Introducing a package of welfare benefit policies aimed at reducing destitution and scaling up Housing First would help to combat forecasted rises in rough sleeping, according to Crisis.
“The protections put in place during the pandemic helped thousands of people off the streets and prevented many more from facing homelessness. It would be shameful for this progress to unravel before us, at a huge human cost and financial one for the local councils left to foot the bill,” added Downie.
Beth Watts, from Heriot-Watt University and lead author of the report, added: “Without improved access to appropriate and affordable housing, people will remain trapped and unable to leave homelessness behind for good.”
The campaign called for training and jobs in sustainable industries as well as support for renters who fell into arrears during the pandemic to prevent them from losing their homes. The government announced support for renters through the Household Support Fund following the campaign.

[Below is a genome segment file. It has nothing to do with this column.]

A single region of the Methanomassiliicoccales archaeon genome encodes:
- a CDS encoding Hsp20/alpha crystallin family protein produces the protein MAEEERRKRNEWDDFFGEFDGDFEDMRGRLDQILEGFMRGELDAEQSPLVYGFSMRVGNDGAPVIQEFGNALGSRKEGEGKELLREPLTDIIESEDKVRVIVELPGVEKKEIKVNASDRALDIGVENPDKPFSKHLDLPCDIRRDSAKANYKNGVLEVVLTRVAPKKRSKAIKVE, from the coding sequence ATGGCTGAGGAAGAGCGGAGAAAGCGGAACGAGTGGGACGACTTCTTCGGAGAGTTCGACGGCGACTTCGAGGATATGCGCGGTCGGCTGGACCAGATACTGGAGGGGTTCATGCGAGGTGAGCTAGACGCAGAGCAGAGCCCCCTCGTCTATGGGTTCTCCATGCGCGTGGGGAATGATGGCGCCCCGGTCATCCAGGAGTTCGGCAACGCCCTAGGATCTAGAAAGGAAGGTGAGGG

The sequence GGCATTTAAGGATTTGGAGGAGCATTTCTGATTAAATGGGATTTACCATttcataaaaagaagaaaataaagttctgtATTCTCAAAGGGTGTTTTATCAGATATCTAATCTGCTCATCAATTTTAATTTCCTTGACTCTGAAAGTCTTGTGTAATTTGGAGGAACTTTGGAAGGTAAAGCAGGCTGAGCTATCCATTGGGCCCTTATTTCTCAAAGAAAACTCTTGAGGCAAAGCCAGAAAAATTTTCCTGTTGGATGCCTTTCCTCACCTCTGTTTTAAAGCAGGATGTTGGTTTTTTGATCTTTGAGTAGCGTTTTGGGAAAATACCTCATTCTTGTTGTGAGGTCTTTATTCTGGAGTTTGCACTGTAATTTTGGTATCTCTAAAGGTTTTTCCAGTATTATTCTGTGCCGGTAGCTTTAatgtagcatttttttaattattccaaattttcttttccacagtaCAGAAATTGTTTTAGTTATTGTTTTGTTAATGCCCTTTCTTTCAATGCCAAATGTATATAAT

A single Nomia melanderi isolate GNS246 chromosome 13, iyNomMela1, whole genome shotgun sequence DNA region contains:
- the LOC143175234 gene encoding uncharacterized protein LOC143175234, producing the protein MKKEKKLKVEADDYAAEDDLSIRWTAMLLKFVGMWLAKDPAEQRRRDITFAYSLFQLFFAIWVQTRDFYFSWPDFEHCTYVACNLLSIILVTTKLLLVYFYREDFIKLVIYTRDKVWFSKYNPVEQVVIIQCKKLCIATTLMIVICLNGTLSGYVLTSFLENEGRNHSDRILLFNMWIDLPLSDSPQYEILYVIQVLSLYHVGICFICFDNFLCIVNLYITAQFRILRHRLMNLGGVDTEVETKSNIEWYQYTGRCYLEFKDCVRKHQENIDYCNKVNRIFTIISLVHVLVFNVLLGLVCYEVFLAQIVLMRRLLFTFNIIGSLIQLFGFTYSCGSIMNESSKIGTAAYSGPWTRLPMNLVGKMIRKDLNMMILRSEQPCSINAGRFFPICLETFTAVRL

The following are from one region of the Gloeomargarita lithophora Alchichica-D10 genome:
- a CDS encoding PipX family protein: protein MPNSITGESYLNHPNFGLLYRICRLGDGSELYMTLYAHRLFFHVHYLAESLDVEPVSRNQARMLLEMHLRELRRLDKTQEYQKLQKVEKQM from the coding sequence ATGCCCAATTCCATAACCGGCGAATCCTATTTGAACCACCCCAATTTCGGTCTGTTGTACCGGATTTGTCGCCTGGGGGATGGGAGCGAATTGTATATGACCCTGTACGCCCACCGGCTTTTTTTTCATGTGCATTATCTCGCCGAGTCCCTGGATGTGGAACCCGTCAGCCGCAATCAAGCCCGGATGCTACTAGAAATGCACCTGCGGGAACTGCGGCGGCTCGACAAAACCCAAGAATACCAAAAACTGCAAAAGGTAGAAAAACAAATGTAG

Big Issue founder Lord John Bird said: “The Stop Mass Homelessness campaign has been concerned with the tidal wave of homelessness that has been looming since the midst of the pandemic.
“These warnings do not come as a shock to me, but serve as a reminder that we are still not through the storm. With even more protections being scaled back and the cost of living crisis, we must act to protect those most at risk of losing their homes.”
A government spokesperson said: “Government interventions have prevented almost 450,000 households from becoming homeless since 2017.
“This year, councils have been given an extra £65 million to support low income households with rent arrears.
“We’re also banning no-fault evictions, and a £316 million homelessness prevention grant will help people who are homeless or at risk of losing their home to find a new one, get help with evictions or move into temporary accommodation.”